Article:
Social worker training ‘not fit for purpose’

Author: By Richard Garner, Education Editor

MPs on the influential Commons select committee monitoring children?s services
warn that the training of social workers “is not fit for purpose”.

University courses in the subject are considered “easy to pass” – partly
because universities face financial penalties if they expel students and
partly because of an anxiety about staff shortages in the profession.

As a result, says the report, new recruits to the profession often find
themselves being sent out to deal with families in the most challenging
circumstances.

“”Vulnerable children and families depend, often for their lives, on
competent professional help from social work professionals,” said Barry
Sheerman, chairman of the committee and Labour MP for Huddersfield.

The report added: “It is unacceptable that social work courses, or any
element of them, should have a reputation for being ?difficult to fail?.

“A review of the funding arrangements for social work degrees is needed to
ensure that there are no in

The MPs conducted their inquiry into the wake of the Baby Peter tragedy in
Haringey, north London, the toddler who died after being found with more
than fifty different injuries inflicted at his home while in the care of his
mother, her boyfriend and her lodger.

They found also that those applying to join social work courses had lower
A-level qualifications generally than students opting for similar public
service careers – such as teaching and medicine.

The report concluded: “When social workers are poorly trained – lacking in
knowledge, skills or experience – or left unsupported in highly pressured
situations, children?s lives are put in danger.

“Nine years on from the tragedy of Victoria Climbie – (another Haringey
toddler whose death exposed a harrowing tale of abuse and neglect by social
workers), the lack of a coherent and prestigious national profile for the
social work profession appears to us to be perhaps the most important
failing of the Every Child Matters (the government?s programme for improving
children?s services) reforms.”

“Social workers need a high quality national training body and high profile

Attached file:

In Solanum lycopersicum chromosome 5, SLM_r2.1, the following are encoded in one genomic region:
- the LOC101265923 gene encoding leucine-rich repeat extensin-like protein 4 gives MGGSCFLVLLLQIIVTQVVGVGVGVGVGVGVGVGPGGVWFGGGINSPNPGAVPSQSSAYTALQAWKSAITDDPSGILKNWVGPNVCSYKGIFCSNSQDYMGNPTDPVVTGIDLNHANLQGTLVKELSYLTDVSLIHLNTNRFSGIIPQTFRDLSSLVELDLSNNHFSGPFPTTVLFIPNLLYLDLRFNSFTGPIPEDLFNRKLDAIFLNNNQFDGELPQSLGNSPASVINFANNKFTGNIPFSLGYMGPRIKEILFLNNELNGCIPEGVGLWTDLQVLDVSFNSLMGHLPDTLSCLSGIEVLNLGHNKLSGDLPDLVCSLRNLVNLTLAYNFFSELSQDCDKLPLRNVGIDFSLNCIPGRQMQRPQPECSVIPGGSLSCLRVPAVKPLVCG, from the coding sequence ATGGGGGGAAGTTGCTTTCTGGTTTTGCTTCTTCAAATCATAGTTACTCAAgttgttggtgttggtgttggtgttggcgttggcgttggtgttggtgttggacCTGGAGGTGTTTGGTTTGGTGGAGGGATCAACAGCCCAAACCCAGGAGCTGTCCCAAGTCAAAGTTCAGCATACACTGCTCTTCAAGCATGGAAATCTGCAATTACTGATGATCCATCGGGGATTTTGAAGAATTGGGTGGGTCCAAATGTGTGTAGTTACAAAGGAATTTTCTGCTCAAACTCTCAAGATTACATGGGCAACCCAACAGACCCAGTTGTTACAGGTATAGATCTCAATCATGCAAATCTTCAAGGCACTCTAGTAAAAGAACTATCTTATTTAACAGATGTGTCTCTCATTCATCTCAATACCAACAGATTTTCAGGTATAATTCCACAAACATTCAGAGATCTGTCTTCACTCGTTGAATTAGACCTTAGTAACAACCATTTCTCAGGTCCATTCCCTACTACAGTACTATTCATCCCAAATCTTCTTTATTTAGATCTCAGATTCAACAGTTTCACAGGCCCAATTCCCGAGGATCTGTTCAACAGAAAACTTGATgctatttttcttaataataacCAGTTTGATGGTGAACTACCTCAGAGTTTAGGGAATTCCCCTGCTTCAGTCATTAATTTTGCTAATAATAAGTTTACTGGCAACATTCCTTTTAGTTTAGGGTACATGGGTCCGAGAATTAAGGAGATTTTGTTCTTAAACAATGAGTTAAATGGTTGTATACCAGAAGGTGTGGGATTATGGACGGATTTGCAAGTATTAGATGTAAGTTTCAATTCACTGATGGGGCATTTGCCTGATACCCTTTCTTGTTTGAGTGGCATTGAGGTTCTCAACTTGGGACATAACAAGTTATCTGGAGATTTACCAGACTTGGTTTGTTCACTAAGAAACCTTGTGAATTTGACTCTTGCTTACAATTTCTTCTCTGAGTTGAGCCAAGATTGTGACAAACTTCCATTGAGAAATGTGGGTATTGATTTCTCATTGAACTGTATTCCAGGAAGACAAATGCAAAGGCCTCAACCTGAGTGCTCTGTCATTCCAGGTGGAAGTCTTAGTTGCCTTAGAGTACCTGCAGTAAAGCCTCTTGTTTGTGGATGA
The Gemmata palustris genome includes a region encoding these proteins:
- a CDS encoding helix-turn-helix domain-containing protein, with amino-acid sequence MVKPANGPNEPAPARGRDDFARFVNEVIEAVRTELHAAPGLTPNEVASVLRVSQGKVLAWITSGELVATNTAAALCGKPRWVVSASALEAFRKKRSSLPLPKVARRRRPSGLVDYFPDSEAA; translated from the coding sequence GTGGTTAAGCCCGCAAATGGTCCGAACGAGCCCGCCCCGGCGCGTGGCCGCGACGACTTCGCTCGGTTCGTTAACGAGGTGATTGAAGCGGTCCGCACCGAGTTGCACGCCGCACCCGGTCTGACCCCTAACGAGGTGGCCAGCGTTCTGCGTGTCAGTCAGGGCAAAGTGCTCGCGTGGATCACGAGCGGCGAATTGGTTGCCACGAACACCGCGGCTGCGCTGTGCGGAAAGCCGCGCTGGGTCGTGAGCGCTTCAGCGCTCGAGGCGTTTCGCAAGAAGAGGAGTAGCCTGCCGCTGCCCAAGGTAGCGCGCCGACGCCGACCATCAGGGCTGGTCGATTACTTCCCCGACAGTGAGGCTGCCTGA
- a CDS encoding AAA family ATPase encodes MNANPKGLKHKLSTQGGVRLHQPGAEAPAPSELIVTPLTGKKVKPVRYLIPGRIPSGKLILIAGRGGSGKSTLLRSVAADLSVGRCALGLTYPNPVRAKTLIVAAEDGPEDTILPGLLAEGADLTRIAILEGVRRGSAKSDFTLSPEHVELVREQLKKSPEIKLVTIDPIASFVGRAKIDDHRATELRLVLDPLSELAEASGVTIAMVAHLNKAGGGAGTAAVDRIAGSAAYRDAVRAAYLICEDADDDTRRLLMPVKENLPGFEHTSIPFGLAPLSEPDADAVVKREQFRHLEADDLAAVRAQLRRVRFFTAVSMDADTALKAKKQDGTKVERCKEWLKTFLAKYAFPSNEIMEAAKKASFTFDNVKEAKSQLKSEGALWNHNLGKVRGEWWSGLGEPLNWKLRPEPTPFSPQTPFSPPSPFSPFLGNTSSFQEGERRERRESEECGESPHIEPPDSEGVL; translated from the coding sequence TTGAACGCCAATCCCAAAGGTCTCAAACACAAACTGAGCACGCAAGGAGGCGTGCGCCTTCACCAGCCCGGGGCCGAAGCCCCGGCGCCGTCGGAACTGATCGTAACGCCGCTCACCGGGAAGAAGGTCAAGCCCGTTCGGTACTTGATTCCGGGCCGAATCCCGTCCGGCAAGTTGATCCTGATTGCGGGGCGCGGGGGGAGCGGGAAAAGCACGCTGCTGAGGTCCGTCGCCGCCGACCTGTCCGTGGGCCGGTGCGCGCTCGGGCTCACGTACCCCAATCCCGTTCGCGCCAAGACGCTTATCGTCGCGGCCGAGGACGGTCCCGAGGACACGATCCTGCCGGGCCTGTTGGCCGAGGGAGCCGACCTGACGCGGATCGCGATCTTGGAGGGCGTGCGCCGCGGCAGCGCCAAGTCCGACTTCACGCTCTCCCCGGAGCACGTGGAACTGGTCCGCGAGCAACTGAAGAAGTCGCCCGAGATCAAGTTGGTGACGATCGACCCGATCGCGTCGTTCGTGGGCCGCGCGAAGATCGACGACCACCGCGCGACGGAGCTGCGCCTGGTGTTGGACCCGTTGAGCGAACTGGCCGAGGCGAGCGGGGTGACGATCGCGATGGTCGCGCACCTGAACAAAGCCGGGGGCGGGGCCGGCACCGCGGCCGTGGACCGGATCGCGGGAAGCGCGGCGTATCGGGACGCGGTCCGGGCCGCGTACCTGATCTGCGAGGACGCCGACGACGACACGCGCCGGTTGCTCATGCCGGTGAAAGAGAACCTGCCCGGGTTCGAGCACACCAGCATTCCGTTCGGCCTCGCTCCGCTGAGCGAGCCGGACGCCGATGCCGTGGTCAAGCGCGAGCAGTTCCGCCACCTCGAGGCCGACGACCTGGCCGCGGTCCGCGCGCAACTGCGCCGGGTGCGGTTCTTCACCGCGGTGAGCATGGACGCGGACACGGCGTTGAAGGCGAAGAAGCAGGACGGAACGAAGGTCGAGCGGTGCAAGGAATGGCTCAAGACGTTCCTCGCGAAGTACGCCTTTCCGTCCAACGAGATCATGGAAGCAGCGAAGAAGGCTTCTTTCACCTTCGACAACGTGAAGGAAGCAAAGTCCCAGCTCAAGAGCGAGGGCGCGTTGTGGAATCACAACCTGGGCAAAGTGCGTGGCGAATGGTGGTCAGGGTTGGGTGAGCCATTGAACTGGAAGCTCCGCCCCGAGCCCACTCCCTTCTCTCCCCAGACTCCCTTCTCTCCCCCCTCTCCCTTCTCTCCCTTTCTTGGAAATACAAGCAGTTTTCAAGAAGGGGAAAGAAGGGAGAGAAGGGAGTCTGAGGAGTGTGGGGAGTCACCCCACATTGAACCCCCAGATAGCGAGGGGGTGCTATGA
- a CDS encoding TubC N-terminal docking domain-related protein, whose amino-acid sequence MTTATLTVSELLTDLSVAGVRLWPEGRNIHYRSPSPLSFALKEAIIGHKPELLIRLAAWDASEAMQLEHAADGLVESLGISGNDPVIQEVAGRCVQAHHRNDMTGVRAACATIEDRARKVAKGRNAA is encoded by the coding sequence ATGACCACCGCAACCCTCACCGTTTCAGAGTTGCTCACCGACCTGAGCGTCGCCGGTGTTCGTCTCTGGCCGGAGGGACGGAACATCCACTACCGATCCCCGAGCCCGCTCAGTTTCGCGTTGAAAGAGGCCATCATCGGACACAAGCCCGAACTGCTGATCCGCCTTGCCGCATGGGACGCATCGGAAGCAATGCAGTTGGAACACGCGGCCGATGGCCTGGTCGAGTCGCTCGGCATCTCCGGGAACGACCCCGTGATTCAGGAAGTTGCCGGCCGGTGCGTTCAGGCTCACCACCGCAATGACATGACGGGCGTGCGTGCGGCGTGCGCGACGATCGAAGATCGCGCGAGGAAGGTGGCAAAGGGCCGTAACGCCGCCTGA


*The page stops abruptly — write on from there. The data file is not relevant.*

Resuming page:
national leadership of their profession and they need to be better
rewarded,” Mr Sheerman added.

The MPs also recommend a ban on sending trainee social workers on placements
to authorities assessed by Ofsted, the children?s services watchdog, as
“performing poorly”. Earlier this month it emerged that – out of nine spot
checks on authorities carried out by Ofsted since the baby Peter case – six
had given “cause for concern”.

The report also calls for action to improve pay and the standing of the
profession from ministers – which it acknowledges they have achieved in
reforms to the teaching profession.

“High vacancies and retention problems have plagued children families social
work for too long,” it added.

Today?s report comes the day after a government task force produced its own
interim report on improving the training of social workers. It also warned
that “widespread staffing shortages mean that social work is struggling to
hold its own as a durable, attractive public service profession –
compromising its ability to deliver consistent quality on the frontline”.

A final report will be published in the autumn.

Children?s Minister Delyth Morgan welcomed the MPs? “timely” report.

She added: “The Government is committed to ensuring that social workers have
the training they need to practice to the highest professional standard.”

Sir Steve Bullock, from the Local Government association, said that too many
graduates of social work courses were unprepared for the reality of the
difficult jobs they would face.

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